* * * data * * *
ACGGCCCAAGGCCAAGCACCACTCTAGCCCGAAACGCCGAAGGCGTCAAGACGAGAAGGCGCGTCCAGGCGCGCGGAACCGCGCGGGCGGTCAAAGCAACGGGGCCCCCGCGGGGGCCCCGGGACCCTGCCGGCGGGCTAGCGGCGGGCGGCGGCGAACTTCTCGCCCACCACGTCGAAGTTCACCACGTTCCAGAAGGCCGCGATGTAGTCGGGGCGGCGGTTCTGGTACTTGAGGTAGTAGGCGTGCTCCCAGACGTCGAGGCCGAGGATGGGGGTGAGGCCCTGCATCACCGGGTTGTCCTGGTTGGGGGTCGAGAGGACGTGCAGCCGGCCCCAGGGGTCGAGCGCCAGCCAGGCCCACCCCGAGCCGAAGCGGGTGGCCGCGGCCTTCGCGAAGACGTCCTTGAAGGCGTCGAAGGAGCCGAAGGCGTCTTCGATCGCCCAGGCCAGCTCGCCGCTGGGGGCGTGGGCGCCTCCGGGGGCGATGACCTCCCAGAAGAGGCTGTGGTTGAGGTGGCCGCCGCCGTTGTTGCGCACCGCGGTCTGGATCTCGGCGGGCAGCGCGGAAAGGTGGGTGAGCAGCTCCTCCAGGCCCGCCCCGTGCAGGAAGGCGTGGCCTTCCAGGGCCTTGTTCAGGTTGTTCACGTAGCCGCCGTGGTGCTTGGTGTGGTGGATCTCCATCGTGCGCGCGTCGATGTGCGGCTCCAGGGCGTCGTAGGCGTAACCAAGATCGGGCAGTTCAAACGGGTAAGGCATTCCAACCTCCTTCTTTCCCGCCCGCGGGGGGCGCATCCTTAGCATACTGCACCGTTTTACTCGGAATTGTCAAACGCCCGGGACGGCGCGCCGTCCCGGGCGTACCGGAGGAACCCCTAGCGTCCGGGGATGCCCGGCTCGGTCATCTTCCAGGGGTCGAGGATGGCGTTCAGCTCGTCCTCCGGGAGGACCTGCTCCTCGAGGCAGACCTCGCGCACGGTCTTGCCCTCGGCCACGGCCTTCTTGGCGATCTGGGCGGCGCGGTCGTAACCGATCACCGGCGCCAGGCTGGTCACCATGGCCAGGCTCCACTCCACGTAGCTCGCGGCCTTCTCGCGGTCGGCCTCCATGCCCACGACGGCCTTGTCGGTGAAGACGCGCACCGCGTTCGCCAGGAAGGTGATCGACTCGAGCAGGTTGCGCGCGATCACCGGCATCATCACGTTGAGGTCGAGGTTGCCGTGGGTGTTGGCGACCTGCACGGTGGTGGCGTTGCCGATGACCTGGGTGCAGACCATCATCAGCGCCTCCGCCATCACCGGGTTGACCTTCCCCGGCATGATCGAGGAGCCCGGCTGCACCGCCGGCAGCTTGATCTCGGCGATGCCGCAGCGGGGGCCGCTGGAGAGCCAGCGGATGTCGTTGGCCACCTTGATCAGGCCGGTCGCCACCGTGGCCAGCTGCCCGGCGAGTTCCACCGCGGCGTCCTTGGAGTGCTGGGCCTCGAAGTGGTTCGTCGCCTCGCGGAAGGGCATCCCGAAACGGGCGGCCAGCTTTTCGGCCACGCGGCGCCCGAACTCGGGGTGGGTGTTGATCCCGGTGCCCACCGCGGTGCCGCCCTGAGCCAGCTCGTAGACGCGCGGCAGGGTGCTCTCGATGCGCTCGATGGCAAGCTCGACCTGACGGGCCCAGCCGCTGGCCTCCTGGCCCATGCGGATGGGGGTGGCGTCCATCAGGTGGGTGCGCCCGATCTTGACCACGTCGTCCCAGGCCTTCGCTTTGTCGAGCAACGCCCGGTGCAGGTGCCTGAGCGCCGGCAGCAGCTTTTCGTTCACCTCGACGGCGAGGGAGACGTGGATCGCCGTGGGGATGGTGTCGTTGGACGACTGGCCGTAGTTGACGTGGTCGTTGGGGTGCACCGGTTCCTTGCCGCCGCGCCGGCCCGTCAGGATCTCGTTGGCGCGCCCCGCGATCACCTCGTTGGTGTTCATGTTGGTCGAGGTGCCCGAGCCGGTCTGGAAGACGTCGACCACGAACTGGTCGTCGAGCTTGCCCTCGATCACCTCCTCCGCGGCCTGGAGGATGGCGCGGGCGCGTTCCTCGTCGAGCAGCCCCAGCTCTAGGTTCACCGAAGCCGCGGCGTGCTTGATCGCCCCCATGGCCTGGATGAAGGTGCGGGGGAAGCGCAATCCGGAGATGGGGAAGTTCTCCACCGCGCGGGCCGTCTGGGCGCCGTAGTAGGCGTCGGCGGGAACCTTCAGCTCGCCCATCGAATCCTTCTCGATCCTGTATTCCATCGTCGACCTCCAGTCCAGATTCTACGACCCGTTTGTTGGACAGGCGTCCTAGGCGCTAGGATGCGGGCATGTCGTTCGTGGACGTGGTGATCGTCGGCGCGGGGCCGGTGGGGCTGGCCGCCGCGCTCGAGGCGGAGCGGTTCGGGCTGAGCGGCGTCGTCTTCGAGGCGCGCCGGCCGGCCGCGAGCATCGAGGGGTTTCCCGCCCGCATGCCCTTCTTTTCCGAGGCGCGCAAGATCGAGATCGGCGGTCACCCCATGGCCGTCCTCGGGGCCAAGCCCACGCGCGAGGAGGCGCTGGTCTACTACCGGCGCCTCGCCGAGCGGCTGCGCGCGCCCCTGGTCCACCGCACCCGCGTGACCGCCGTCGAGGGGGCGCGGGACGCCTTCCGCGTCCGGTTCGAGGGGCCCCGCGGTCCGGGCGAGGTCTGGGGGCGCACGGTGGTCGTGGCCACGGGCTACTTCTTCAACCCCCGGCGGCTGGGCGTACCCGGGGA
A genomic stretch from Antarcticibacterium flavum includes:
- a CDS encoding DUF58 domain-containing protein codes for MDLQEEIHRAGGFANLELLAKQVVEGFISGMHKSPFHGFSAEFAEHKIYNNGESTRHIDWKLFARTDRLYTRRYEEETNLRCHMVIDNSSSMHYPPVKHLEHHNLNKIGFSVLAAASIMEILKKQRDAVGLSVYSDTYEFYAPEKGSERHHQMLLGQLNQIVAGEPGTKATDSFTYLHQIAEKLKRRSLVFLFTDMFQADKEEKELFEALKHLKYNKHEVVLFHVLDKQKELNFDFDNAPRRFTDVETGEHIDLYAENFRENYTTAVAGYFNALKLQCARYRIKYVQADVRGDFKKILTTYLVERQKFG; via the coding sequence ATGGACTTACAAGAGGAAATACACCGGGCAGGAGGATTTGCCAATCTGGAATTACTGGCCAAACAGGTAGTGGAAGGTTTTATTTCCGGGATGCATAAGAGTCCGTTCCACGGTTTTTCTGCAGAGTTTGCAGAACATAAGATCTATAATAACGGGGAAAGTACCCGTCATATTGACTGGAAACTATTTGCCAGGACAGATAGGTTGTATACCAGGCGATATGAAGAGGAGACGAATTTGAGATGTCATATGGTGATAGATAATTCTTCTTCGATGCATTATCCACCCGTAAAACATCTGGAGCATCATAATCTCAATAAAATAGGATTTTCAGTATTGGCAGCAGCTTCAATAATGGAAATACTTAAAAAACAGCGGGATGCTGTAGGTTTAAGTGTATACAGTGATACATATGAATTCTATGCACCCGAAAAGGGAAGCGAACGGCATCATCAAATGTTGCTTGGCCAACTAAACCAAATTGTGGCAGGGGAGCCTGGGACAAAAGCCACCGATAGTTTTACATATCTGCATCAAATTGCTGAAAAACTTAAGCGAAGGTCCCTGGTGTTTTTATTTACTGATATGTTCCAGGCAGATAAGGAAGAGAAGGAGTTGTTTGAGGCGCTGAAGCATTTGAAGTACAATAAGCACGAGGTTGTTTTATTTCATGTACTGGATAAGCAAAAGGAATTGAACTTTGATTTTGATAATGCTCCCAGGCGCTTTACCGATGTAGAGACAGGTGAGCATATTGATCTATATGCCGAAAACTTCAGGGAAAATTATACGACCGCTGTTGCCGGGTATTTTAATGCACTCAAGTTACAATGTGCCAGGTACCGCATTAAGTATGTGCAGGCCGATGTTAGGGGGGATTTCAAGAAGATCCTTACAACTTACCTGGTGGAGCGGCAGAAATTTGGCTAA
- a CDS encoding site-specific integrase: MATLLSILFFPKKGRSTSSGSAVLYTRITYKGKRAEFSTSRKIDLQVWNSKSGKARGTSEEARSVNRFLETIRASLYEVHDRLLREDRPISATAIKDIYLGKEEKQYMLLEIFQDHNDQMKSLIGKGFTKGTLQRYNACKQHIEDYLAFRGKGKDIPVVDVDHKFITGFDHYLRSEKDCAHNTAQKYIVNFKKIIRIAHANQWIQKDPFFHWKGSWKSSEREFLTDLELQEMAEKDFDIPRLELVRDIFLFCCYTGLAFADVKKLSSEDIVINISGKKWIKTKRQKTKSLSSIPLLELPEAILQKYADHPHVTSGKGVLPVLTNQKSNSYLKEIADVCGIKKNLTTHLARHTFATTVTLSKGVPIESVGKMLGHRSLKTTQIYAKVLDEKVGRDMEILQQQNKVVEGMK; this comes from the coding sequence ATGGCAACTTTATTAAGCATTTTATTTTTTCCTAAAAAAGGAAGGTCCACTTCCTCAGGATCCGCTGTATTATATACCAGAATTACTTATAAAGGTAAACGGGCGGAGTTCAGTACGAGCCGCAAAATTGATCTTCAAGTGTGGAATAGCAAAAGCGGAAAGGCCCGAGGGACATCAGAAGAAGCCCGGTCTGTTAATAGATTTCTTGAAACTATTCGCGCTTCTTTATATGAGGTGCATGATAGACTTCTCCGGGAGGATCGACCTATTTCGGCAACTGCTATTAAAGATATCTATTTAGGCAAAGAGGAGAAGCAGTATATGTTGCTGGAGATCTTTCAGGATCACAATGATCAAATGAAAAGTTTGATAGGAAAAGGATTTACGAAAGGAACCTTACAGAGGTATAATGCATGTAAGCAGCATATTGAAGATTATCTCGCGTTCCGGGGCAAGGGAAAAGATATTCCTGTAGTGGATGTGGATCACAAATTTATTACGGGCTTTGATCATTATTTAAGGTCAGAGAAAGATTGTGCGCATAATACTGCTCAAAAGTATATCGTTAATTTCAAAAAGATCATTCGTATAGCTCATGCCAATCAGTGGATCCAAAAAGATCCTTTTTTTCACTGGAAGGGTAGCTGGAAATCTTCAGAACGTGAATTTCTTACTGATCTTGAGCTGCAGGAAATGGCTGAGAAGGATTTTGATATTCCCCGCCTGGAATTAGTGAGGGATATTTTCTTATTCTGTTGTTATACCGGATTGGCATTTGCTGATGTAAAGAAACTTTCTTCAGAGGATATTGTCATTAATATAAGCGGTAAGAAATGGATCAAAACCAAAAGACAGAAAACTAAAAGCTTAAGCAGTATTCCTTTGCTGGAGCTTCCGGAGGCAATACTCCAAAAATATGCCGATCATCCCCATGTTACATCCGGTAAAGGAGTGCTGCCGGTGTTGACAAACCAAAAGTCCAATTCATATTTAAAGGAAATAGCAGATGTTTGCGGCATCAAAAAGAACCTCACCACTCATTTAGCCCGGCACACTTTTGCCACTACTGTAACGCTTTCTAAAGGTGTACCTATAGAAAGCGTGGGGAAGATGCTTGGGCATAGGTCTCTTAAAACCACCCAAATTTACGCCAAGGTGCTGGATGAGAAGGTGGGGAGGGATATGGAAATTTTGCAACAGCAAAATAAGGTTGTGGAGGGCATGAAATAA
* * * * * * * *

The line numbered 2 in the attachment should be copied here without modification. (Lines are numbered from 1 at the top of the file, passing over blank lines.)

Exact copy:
A genomic stretch from Antarcticibacterium flavum includes: